We are a group of six female scholars – Dženeta Karabegović, Slađana Lazić, Vjosa Musliu, Jelena Obradović Wochnik, Julija Sardelić, Elena B. Stavrevska – of and from the post-Yugoslav space, currently working in Global North academia.
We connected, physically and/or virtually, over a number of years, in different places, from conference hotels and universities, to research visits, and social media. The six of us came together as an exercise in frustration sharing over knowledge production we have all experienced and the love for knowledge, education, and the region we have called ‘home’; first in the form of anecdotes shared in discussions, then in the form of an analysis of the patterns we noticed emerging across our stories. As young female scholars coming from the Balkans, we have often been subjected to pedagogical politics on what and how we should research our own region, and how we should navigate our supposed innate biases so that we can make our academic work ‘legitimate’ and ‘objective’. We have encountered a similar pattern in the experiences of many academics from the Global South and the Global East.
The idea of functioning as a collective was not born until we started uncovering and unpacking our lived experiences, in academia and beyond, and sharing with one another how much more work we had to do and what sort of unlearning was necessary in order for our engagement to be genuine with the region and the knowledge we were producing.
To that end, what has also brought us together is the love we have for pluralistic and decolonial knowledge and the region that we still call home, because of our very own heritage, memories, and families who still live there.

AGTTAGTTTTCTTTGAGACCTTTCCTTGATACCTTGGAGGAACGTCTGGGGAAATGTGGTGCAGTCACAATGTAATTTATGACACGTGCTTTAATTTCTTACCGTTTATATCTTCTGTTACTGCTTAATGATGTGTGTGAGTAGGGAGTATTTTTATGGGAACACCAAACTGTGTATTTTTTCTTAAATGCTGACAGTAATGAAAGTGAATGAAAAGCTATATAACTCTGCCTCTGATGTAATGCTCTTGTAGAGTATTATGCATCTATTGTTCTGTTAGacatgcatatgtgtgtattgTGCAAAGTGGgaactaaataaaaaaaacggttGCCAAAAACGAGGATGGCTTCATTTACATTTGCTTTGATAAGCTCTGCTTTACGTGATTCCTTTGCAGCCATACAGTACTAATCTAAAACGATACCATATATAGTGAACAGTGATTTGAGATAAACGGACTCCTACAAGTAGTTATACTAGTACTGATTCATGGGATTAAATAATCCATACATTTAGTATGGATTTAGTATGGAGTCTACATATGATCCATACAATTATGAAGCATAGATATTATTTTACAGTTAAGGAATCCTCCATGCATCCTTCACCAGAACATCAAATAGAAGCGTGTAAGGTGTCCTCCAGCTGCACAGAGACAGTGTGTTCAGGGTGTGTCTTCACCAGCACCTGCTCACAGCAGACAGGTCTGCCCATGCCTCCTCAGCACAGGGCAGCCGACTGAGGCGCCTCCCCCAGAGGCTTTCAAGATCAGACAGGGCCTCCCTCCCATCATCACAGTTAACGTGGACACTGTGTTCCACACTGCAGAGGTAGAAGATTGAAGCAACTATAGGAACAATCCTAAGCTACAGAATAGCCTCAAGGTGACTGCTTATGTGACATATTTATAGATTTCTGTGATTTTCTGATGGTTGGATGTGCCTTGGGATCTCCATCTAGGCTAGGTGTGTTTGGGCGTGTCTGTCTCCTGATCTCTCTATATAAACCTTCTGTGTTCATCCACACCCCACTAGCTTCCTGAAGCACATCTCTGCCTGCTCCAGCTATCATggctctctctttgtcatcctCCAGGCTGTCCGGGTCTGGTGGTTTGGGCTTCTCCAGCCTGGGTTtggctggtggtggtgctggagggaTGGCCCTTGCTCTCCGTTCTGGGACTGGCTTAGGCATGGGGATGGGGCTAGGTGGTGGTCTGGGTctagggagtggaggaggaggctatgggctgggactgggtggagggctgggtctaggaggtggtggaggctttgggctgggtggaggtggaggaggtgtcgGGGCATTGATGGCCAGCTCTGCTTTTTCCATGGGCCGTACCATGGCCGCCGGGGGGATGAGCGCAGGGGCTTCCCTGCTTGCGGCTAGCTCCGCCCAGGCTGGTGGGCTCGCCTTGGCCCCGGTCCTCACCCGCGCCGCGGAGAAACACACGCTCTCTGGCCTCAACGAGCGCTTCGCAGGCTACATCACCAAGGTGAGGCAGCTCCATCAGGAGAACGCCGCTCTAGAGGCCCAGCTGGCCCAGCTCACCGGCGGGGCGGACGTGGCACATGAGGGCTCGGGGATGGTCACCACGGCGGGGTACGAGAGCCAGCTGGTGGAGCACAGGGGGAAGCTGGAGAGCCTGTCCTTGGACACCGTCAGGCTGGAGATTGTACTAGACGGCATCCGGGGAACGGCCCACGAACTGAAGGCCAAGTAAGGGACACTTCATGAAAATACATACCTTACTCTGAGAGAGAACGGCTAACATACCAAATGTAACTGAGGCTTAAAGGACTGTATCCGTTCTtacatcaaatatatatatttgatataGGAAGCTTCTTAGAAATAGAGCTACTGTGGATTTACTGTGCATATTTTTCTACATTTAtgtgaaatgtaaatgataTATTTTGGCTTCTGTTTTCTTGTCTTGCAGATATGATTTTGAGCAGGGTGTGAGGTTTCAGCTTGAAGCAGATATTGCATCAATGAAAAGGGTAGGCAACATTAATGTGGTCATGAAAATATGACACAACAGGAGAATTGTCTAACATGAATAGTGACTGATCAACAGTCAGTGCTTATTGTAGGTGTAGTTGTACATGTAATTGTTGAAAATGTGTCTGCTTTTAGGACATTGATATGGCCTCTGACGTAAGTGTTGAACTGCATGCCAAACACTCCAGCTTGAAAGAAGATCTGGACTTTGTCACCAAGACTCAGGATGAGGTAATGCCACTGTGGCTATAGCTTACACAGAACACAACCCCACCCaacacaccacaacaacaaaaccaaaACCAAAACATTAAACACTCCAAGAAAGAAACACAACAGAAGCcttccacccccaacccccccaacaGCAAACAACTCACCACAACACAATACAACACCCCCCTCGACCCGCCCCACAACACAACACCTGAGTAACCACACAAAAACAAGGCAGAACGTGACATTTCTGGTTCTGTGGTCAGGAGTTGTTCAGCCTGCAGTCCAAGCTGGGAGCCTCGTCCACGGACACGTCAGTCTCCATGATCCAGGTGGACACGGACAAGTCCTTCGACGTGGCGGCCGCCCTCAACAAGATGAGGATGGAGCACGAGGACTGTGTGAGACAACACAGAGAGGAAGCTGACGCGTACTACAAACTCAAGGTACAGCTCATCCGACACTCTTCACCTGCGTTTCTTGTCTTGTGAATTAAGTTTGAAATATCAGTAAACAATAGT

With that in mind, we are committed to work and help nurture an academic environment that is more rooted in friendship, equity and solidarity, rather than one that is geared towards corporate competitiveness, benchmarks and matrixes.
We found Yugoslawomen+ to be a fitting name for our collective for a number of reasons. First, all six of us were born in spaces of what used to be Yugoslavia. Even though this is a historical fact, several of us do not necessarily identify or feel represented – ethnically, religiously, or in terms of sexuality – by what Yugoslavia was, what it projected into the world (throughout its existence), nor by how it is remembered today. Beyond, we are more than just women, and more than women from the former Yugoslav space. Hence the plus. It represents the multilayerness of what and who we are, our connections, the extra. Secondly, the (likely unintentional yet subliminal) appearance of ‘slaw’ also seemed fitting given the mix that we represent and the importance of food, especially preserves, in the region we call home.
“Isn't that the beauty of peppers?
You never know if they are spicy or sweet unless you dare to try!"
Peppers are the favourite and predominant vegetable in many cultures and regions. In the Balkans, peppers are an institution. Varieties of pepper cultures, cultivated in different seasons, are a staple in Balkan households. Spicy and sweet. In many colours and shapes. Served for breakfast with eggs, without eggs marinated in spices and olive oil, with kaymak, served for lunch stuffed with meat and/or rice, even as a vegetarian main dish in the form of sataraš, as well as, pickled in many forms, peppers were major in our upbringing.
While we were growing up, early autumn in Balkan households was reserved for making ajvar, the delicious red pepper relish quintessential to the Yugoslav space. For days, families and neighbours would gather as they would lovingly wash, rinse, roast, peel, and cook ajvar while entire neighbourhoods would smell of roasted peppers and vinegar. These days, we exchange best ajvar brands, and some of us have been known to ship each other ajvar, a testament to sharing our love of peppers.
Peppers for us are home, childhood memories, and a culinary culture that unites us all.